Then I had a horrible and traumatic birth that I won't go into, only to say it was the most terrifying experience of my life and still haunts me to this day. I'm still having counselling to deal with it.

    I couldn't breastfeed. It was something I'd always imagined myself doing so I was floored when it didn't work. DD has been fully formula fed since she was about a week old and is thriving, but it took me so long to get my head around it. For so long I felt guilty and I still have a twinge every now and then, but you know what, I like the fact that I have my body back to myself. I liked the fact that DH and my mum were able to feed DD in those early days while I had a break or caught up on sleep.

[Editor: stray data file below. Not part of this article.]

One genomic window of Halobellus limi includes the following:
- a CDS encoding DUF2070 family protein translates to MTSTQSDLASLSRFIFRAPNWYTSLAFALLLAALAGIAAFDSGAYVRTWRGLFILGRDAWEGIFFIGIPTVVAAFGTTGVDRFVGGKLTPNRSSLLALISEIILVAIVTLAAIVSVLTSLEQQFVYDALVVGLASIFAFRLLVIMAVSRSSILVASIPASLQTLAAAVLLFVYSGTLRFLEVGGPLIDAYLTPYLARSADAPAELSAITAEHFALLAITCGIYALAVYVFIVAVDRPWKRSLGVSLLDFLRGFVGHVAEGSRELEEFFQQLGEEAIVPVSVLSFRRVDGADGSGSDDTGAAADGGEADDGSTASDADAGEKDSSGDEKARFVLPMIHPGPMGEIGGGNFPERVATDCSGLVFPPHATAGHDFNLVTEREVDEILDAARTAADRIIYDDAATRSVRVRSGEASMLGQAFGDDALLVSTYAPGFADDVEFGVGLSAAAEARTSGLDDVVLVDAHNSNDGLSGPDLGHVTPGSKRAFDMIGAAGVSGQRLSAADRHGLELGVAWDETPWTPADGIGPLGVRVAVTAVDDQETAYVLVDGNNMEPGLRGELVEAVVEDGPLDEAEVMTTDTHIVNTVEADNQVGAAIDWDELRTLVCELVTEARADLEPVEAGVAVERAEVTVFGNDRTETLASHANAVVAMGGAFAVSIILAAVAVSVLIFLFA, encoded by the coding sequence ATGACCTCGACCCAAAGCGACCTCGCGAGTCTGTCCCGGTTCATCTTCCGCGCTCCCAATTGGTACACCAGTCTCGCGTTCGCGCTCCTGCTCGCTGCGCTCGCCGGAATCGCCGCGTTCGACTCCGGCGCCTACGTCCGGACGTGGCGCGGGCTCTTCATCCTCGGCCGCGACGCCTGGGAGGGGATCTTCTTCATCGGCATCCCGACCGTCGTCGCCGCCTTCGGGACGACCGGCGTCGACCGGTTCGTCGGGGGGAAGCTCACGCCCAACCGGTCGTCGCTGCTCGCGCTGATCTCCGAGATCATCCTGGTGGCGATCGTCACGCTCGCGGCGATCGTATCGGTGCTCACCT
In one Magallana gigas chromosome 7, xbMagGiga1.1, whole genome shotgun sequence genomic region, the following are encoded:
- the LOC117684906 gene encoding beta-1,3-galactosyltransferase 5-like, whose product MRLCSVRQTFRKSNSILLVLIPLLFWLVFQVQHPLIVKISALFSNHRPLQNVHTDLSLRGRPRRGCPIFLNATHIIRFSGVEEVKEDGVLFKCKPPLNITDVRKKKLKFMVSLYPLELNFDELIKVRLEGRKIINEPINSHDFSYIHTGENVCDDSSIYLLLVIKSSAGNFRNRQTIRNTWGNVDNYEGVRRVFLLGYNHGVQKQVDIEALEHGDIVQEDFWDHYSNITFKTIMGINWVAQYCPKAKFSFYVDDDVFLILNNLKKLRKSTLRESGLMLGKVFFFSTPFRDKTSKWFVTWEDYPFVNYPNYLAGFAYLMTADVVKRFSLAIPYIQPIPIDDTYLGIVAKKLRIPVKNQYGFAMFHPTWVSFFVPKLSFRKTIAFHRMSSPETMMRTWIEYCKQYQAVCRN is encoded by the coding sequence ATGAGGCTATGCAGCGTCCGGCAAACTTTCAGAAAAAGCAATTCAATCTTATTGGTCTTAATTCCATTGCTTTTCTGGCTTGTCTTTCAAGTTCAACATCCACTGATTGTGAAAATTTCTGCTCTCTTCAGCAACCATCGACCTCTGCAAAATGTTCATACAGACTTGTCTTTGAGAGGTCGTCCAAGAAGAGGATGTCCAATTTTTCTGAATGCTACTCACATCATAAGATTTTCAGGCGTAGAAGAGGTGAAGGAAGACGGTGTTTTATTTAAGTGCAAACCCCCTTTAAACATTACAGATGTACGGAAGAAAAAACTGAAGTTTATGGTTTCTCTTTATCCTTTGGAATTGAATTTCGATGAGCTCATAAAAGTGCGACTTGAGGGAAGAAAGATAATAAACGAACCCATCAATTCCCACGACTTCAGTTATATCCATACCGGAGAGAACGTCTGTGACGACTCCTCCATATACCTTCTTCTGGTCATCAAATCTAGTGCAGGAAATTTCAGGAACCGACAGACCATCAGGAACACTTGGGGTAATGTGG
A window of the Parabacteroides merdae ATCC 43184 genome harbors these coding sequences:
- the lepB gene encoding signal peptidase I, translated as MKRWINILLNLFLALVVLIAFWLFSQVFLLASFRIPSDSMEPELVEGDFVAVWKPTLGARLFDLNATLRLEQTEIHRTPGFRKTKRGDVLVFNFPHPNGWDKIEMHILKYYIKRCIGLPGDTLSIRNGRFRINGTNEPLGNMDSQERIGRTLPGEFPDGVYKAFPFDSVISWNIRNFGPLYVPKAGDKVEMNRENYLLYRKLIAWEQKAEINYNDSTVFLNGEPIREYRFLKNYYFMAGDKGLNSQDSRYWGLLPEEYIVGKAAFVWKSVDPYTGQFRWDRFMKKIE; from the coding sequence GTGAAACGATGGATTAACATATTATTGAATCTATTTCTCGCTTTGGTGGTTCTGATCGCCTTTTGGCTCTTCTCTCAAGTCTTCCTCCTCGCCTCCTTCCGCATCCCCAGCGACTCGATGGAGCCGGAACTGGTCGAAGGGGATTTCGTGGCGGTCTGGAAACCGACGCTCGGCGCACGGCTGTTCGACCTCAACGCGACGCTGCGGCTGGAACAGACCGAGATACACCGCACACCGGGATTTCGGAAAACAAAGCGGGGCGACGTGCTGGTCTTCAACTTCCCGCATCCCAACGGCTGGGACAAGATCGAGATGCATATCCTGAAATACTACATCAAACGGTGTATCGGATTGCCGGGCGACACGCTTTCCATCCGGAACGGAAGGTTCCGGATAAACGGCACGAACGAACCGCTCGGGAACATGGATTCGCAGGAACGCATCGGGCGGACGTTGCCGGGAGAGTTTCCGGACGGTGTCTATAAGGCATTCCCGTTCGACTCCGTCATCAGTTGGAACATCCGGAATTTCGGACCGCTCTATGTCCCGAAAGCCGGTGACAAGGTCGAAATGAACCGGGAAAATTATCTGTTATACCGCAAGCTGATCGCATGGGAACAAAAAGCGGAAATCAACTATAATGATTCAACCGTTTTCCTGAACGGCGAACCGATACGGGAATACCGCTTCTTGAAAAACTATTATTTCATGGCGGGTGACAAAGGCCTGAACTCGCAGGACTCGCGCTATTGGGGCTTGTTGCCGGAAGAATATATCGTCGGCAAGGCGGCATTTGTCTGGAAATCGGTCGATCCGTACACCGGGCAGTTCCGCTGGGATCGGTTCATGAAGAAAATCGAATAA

And now that DD is here, like I said I love her to bits and pieces...but I'm actually thinking I might go back to work. I don't have to, we can survive on DH's wage + what we get from Centrelink, but I miss it. I miss the social interaction, being active and on my feet, and using my brain. I never used to go out much before having DD, I was a bit of a loner, now I love catching up with friends and do it all the time. I never took much pride in my appearance but now I make an effort to have my hair and makeup done and look neat & tidy. I don't feel like that mumsy, 'earth mother' type that I thought I would. I love the thought of only having one chid now. It's definitely what's right for us and I don't feel guilty about it. There's no way in hell I would go through pregnancy and birth again. Everyone tells me I'll forget about my traumatic birth and that I can't 'just have one', which is annoying but probably something I'll just have to get used to.